10 Books That Will Change How You See True Crime

If you're excited for American Crime Story: The People vs. O.J. Simpson, here are some shocking, compelling, and thought-provoking books that should be on your to-read list:
  1. 1.
    The Run of His Life: The People vs O.J. Simpson by Jeffrey Toobin
    The source material for FX's new limited series. Toobin, who covered the court proceedings for the New Yorker, presents a gripping and page-turning play-by-play of the "Trial of the Century" that reads more like a thriller than a work of nonfiction.
  2. 2.
    People Who Eat Darkness by Richard Lloyd Parry
    One of those books that makes you fall off the face of the earth until you finish it, this concerns the case of a young British woman who disappeared from the streets of Tokyo in 2001. Following the discovery of her dismembered remains in a seaside cave, Richard Lloyd Parry spent ten years dissecting Japan’s convoluted legal system, Tokyo’s booming sex industry, and the lingering stigma of Korean immigration in order to delve deep into the “unprecedented and extremely evil” mind of the accused.
  3. 3.
    In Cold Blood by Truman Capote
    Laconic and atmospheric, this intensively researched narrative of the Clutter family of Holcomb, Kansas, and the two men who brutally murdered them on the night of November 15, 1959, generates both mesmerizing suspense and astonishing empathy. In Cold Blood is a work that transcends its moment, yielding poignant insights into the nature of American violence.
  4. 4.
    Lost Girls: An Unsolved American Mystery by Robert Kolker
    There is a serial killer at large on Long Island with five murders to his credit. Lost Girls is the haunting account of the unsolved case and a humanizing depiction of Craigslist escorts. Robert Kolker reveals the three-dimensional truths about the lives of the five known victims and where these women’s stories come together in death and a dark mystery.
  5. 5.
    Under the Banner of Heaven: A Story of Violent Faith by Jon Krakauer
    Jon Krakauer, author of Into The Wild and Into Thin Air, has staked his literary reputation on insightful chronicles of lives conducted at the outer limits. He now shifts his focus from extreme physical adventure to the extremes of religious belief within America’s own borders, taking readers inside an isolated community of Mormon fundamentalists who insist they received a command from God to kill an innocent woman and her baby girl.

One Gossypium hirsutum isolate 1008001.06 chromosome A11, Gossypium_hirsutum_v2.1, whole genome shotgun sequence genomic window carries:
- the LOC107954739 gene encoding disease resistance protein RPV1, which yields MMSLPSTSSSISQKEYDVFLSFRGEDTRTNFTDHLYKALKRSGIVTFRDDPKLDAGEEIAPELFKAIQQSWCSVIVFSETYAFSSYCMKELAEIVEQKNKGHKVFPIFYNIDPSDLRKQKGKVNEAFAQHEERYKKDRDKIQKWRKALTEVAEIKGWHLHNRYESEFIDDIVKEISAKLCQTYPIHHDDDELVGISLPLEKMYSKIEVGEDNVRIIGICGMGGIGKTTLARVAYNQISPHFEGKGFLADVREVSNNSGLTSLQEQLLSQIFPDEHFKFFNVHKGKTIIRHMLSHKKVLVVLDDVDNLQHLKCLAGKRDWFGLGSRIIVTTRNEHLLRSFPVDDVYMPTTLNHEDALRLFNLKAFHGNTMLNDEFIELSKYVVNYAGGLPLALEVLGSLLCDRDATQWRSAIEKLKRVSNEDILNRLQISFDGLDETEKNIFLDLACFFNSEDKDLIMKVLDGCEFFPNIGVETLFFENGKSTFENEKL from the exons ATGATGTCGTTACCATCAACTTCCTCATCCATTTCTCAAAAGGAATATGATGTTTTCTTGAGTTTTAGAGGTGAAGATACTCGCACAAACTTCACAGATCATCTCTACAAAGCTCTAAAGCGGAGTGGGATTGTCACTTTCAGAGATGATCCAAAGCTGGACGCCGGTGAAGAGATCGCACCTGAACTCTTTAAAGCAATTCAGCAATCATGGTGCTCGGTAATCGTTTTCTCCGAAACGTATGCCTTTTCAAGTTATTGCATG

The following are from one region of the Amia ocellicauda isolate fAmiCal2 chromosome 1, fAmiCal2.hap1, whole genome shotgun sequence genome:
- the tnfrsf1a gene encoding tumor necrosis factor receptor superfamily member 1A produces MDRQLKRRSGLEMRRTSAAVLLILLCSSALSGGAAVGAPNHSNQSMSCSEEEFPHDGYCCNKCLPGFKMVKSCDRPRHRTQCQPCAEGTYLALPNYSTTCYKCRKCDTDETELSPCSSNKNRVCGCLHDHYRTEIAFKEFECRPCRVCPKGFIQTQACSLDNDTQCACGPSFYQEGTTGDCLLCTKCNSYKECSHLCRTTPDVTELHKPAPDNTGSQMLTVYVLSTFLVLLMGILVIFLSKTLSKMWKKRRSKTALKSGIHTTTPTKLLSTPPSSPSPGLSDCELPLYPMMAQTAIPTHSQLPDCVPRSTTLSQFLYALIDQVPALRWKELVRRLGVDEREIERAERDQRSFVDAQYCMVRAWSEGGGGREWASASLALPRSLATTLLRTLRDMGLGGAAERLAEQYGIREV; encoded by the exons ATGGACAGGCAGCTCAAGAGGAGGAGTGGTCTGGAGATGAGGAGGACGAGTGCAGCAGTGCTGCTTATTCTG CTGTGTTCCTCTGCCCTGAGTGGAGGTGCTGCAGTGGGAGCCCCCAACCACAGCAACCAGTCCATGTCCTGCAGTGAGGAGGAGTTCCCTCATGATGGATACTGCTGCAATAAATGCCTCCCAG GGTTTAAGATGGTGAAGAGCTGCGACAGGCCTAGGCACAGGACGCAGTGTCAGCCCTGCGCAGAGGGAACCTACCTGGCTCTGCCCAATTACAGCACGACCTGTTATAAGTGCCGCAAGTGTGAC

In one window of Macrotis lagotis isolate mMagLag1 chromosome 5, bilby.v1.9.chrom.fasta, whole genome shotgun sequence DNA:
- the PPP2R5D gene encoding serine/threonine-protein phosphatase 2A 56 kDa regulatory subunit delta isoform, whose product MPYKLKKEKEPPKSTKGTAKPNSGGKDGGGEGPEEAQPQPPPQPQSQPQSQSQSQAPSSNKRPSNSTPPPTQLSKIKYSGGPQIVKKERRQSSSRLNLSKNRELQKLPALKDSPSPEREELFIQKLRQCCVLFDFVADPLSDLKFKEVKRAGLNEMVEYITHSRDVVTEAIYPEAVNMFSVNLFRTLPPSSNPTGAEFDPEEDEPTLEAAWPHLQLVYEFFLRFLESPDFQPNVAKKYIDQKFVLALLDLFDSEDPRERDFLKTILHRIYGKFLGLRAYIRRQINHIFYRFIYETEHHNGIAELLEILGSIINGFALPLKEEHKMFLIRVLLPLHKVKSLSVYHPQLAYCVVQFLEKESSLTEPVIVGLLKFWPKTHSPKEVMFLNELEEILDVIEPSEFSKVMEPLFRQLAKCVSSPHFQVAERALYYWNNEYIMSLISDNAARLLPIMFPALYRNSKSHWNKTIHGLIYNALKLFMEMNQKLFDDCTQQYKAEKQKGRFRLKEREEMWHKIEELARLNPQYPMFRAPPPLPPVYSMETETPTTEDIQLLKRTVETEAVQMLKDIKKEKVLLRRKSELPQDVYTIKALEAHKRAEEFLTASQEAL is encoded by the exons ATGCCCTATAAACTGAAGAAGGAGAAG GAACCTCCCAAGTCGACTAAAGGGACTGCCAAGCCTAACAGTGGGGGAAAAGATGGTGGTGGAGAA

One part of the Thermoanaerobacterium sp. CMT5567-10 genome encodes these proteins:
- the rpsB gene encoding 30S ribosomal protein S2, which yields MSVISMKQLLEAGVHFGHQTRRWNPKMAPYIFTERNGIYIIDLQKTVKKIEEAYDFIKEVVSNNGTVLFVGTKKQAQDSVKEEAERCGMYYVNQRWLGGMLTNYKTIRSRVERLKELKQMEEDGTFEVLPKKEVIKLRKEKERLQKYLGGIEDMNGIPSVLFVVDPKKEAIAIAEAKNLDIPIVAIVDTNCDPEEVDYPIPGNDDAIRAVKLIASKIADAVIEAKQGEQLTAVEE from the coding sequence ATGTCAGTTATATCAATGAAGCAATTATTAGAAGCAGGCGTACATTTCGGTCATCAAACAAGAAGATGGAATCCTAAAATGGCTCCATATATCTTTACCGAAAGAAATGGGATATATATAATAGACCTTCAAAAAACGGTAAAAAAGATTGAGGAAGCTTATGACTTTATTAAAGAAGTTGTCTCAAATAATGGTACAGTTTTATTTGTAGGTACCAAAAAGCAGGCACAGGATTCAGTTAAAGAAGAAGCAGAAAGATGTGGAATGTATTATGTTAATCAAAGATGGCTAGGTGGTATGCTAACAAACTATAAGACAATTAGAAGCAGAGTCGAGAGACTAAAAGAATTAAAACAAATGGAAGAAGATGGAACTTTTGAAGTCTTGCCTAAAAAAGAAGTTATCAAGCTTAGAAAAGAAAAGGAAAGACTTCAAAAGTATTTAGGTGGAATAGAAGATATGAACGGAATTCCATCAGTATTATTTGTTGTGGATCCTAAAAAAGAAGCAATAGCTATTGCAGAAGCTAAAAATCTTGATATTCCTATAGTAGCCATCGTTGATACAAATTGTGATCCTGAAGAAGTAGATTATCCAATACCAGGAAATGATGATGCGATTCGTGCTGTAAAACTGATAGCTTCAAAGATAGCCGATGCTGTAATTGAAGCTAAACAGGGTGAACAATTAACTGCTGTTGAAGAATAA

6. 6.
    Helter Skelter: The True Story of the Manson Murders by Vincent Bugliosi
    In the summer of 1969, a series of brutal, random murders shook Los Angeles and captured headlines across America. The Manson murders assumed the proportions of myth, coming to mark the end of the sixties and represent the dark underbelly of that era. Vincent Bugliosi was the prosecuting attorney in the trial, and this book is his enthralling account of the case.
  7. 7.
    Murder in Amsterdam: Liberal Europe, Islam, and the Limits of Tolerance by Ian Buruma
    It was the emblematic crime of our era: on a cold November day in Amsterdam, Mohammed Bouyeri, the son of Moroccan immigrants and an Islamic extremist, shot and killed the celebrated and controversial filmmaker Theo van Gogh, great-grandnephew of Vincent and iconic European provocateur. The murder horrified Holland, a nation that prides itself on being a bastion of tolerance, and sent shock waves across Europe and around the world.
  8. 8.
    God’ll Cut You Down by John Safran
    John Safran, a Jewish Australian documentarian, spent two days in Mississippi with Richard Barrett, a notorious white supremacist, for a film about race. When Barrett was brutally murdered a year later by a young black man, he hightailed it back to Mississippi. As he became entwined in the lives of those connected with the murder—white separatist frenemies, oddball neighbors, even the killer himself—the more he discovered how complex the truth about someone’s life and death can be.
  9. 9.
    Midnight in Peking by Paul French
    In 1937, Peking was thick with tension. A heady mix of privilege and opulence—Japanese troops had occupied nearby Manchuria and were encircling the ancient city walls, One night, the mutilated body of Pamela Werner, the daughter of a former British consul to China, is discovered, and even as the Japanese tighten their noose around the city, her murder transfixes Peking.
  10. 10.
    Homicide: A Year on the Killing Streets by David Simon
    A detective procedural set in Baltimore that aired throughout the 90s, one of its producers/writers, David Simon, later went on to create The Wire. But long before The Wire or Homicide were on the air, Simon was the author of this classic